“Our mantra is, `The bridge customer buys on impulse,’ so we will continue to design clothing that inspires the customer to do just that,” he said. “The contemporary customer doesn’t have a monopoly on impulse buying. `Bridge’ still applies if you’re talking strictly about price points, but it doesn’t apply if you think bridge is boring suit looks.”

At Philippe Adec, also based in France, president Aby Saltiel agreed that the biggest change for the company is a return to more separates with a contemporary feel and away from a collection of suits.

“The woman who is buying in the bridge department is more contemporary,” Saltiel said. “For fall, it’s all separates. We find the woman who is the bridge client wants to wear everything broken and mix and match with new things. She’s wearing more advanced bodies, but doesn’t have the body of contemporary.”

Younger in style than a more traditional bridge line, Saltiel said it’s important to feature career and casual separates in the collection.

“Before, there was a clear cut between bridge and contemporary, and now it’s becoming very cloudy,” he said. “Now in bridge, you see jeans. Basically, it’s the lifestyle that has changed.”

Isabella president Howard Aubrey, whose company distributes the European bridge collections Basler, Bianca and Gerard Darel, said his approach is to focus on specialty stores in the U.S. because he cannot justify giving markdown money to department stores.

“Our philosophy is to sell to a few stores in depth rather than a lot of stores with small orders,” said Aubrey. “We protect our clients but in turn they give us good representation.”

Barbara Desser, sales executive for the German-based Bianca, added: “Because they’re European lines, they’re not flooded all over the market.”

The 10-year-old Renfrew Collection has also evolved to feature a more modern, contemporary look, said Joseph Pascale, designer.

“Renfrew used to be known for suits, but today, women aren’t buying as many suits and they want more blouses and causal novelty jackets,” Pascale said. “I would love to see a return to suits, but I doubt that will happen. Customers want modern daywear, more lifestyle, and women overall are dressing younger and more modern.”

Kellwood Co.’s Bill Burns and Jax bridge divisions have also made significant advances by incorporating innovative styling and image, taking a cue from successful contemporary departments, but not going overboard.

“Classic updating” is how Karen Pirritt, president of Bill Burns, describes the approach. “Women want to look young, and contemporary [dressing] is here and here for good. Whereas in the past, like with the Dana Buchmans, Ellen Tracys, Anne Kleins and even Bill Burnses, the answer to next fall was a newer version of last year’s bestseller; today, it’s whatever the new trends are, but done in a way that isn’t contemporary. Its classic updating. If contemporary has become a constant, bridge needs to be more updated.”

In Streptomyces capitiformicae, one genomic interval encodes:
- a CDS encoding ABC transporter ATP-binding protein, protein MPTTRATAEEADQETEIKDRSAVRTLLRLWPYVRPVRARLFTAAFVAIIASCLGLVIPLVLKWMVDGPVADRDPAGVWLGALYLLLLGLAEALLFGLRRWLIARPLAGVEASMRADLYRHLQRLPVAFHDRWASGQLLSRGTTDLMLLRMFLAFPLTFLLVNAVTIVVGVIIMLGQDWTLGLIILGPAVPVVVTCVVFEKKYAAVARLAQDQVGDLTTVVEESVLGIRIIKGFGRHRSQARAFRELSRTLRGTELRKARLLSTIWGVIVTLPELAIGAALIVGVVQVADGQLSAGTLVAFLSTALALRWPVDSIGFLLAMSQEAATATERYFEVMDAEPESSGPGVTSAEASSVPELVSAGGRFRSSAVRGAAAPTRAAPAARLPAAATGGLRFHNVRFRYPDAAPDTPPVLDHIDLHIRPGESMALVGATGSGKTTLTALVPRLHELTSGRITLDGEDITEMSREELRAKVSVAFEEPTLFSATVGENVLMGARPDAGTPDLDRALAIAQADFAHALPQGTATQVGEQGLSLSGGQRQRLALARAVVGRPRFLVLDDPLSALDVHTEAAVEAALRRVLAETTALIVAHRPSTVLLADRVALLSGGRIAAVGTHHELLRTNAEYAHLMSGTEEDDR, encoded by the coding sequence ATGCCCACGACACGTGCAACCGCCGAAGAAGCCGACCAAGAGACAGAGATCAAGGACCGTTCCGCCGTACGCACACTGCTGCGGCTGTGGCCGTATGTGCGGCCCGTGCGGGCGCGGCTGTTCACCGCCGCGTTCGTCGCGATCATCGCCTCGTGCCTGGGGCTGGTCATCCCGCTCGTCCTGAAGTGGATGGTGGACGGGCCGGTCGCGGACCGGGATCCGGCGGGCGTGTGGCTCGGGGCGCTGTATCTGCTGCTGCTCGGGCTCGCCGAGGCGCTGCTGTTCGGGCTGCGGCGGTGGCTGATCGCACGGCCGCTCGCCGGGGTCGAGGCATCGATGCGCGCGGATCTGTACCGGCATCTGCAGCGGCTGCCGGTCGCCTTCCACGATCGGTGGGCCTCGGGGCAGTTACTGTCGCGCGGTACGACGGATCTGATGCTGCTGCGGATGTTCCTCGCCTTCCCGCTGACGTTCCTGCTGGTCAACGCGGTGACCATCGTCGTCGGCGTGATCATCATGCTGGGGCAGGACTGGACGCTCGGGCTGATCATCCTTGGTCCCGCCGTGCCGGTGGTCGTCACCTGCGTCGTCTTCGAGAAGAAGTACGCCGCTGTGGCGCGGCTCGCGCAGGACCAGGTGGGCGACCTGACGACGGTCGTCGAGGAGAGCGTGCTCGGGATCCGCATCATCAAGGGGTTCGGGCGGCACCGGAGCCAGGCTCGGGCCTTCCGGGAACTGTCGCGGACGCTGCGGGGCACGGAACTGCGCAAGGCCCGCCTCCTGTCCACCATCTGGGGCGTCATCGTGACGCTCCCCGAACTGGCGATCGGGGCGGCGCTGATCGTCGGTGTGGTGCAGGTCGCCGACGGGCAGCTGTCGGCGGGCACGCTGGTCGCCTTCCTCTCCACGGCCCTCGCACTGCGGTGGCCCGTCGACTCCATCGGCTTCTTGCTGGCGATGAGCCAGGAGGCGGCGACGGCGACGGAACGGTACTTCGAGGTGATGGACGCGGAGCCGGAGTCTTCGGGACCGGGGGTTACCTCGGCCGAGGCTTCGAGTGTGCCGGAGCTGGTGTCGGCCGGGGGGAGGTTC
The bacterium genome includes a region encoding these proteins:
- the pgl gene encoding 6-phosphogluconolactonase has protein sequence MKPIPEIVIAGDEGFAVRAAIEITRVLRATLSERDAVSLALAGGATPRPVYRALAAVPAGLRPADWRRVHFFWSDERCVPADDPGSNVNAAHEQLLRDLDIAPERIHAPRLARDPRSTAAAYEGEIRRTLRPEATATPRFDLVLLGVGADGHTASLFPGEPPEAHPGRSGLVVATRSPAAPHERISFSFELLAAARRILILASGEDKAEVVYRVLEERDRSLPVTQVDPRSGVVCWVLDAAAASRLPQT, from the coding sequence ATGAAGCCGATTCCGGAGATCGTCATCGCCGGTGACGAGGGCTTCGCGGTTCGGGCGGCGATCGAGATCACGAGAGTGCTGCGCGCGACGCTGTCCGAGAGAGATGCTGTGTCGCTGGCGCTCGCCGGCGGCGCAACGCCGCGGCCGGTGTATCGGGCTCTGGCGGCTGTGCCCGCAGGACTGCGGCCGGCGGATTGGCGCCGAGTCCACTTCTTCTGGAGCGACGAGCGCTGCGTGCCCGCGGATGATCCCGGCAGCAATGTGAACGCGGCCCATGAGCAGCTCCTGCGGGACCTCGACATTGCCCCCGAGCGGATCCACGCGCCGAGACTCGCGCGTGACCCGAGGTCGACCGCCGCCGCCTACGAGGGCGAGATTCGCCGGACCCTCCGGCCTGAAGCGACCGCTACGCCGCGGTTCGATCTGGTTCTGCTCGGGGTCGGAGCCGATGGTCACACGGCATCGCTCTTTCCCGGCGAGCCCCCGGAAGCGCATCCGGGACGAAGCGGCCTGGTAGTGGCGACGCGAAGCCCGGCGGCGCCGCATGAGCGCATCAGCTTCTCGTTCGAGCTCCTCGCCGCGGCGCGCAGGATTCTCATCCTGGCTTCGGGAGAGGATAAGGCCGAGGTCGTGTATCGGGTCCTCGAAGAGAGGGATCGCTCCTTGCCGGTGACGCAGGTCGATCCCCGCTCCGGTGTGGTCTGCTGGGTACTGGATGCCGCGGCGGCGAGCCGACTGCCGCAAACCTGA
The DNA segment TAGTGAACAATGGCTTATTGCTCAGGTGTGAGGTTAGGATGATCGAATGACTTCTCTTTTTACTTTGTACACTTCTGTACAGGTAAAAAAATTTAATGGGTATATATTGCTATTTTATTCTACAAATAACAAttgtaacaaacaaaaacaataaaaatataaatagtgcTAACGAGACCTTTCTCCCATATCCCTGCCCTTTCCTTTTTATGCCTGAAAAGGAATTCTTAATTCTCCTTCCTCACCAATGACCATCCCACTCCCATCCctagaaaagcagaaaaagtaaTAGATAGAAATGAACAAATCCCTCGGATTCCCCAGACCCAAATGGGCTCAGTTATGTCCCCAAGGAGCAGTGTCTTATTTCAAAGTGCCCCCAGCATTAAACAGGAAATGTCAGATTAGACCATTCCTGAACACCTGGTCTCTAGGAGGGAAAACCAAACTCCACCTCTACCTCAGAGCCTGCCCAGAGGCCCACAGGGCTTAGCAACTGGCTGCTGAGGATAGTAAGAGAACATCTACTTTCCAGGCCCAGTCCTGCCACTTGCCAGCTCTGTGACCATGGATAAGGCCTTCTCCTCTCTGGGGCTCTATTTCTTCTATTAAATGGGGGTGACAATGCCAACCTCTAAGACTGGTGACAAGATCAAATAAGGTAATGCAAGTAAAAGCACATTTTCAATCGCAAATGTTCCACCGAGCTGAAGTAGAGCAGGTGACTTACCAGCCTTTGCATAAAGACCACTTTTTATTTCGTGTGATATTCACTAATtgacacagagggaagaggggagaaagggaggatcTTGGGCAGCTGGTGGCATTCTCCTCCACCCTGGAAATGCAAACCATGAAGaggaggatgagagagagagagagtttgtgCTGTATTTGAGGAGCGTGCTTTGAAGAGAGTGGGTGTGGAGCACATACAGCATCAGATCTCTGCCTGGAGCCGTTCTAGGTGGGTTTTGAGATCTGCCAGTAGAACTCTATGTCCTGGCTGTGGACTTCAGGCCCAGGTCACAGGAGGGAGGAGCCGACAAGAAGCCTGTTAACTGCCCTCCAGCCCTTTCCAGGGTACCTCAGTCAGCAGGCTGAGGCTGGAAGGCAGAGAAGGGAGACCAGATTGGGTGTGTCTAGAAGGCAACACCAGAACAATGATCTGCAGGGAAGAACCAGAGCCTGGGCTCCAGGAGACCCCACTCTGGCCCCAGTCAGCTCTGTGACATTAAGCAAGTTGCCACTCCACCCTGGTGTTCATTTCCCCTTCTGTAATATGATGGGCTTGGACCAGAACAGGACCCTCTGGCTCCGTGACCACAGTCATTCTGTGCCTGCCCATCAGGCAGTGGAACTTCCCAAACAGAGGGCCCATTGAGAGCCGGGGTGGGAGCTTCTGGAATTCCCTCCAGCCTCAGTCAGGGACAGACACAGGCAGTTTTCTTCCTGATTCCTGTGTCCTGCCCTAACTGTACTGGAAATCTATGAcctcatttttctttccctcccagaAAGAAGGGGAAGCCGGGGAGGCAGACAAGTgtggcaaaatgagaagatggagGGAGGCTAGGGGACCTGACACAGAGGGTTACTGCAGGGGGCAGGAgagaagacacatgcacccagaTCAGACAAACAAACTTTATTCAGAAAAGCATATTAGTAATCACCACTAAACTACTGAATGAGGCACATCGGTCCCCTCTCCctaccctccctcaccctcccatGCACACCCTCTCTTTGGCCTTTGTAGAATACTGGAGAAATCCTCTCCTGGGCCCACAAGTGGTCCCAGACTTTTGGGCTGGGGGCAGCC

Whether it’s new, innovative fabrics, details like a different lapel or extra seams, Pirritt said the bridge customer is ready for more fashion and is not so traditional.

“It’s about taking the lead from the designer market and interpreting it for this customer,” she said. “My strategy is filling in the gap between more traditional bridge lines and the more updated and contemporary.”

However, the main challenge with bridge, Pirritt said, is managing the lead time for a mill to make the fabric because the yarns and fabrics are typically from Italy. Due to this, the company has started using factories in Italy.

“The lead time for a mill to make a fabric is so much farther ahead than the contemporary market, and that’s where contemporary is having bridge’s lunch,” she said. “The challenge to bridge is, `May the bestseller be the first one back in the stores because in most traditional bridge houses, it takes 10 to 12 weeks to get back.”

Meanwhile, as the sea of what defines bridge continues to evolve, Mark D’Angelo, vice president of U.S. sales for Jax, said he thinks the traditional bridge customer — the lady who lunches and wears pulled-together looks — is still alive and present and has been neglected in the pursuit of younger and faster sportswear.